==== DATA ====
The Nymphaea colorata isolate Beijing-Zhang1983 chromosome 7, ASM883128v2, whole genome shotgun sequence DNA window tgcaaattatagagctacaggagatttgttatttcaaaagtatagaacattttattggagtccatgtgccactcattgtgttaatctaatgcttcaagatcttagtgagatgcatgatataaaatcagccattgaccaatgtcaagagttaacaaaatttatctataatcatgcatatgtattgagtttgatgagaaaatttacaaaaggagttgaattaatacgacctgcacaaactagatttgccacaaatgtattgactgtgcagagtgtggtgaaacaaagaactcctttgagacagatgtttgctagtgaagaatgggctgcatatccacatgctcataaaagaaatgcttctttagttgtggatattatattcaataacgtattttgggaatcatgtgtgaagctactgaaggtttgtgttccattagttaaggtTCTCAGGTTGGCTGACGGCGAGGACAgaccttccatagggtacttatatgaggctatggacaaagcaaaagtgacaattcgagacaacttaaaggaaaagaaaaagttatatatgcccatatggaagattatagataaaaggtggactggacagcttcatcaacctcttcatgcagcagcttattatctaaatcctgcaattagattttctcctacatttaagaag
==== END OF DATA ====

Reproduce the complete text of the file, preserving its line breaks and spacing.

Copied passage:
The Nymphaea colorata isolate Beijing-Zhang1983 chromosome 7, ASM883128v2, whole genome shotgun sequence DNA window tgcaaattatagagctacaggagatttgttatttcaaaagtatagaacattttattggagtccatgtgccactcattgtgttaatctaatgcttcaagatcttagtgagatgcatgatataaaatcagccattgaccaatgtcaagagttaacaaaatttatctataatcatgcatatgtattgagtttgatgagaaaatttacaaaaggagttgaattaatacgacctgcacaaactagatttgccacaaatgtattgactgtgcagagtgtggtgaaacaaagaactcctttgagacagatgtttgctagtgaagaatgggctgcatatccacatgctcataaaagaaatgcttctttagttgtggatattatattcaataacgtattttgggaatcatgtgtgaagctactgaaggtttgtgttccattagttaaggtTCTCAGGTTGGCTGACGGCGAGGACAgaccttccatagggtacttatatgaggctatggacaaagcaaaagtgacaattcgagacaacttaaaggaaaagaaaaagttatatatgcccatatggaagattatagataaaaggtggactggacagcttcatcaacctcttcatgcagcagcttattatctaaatcctgcaattagattttctcctacatttaagaag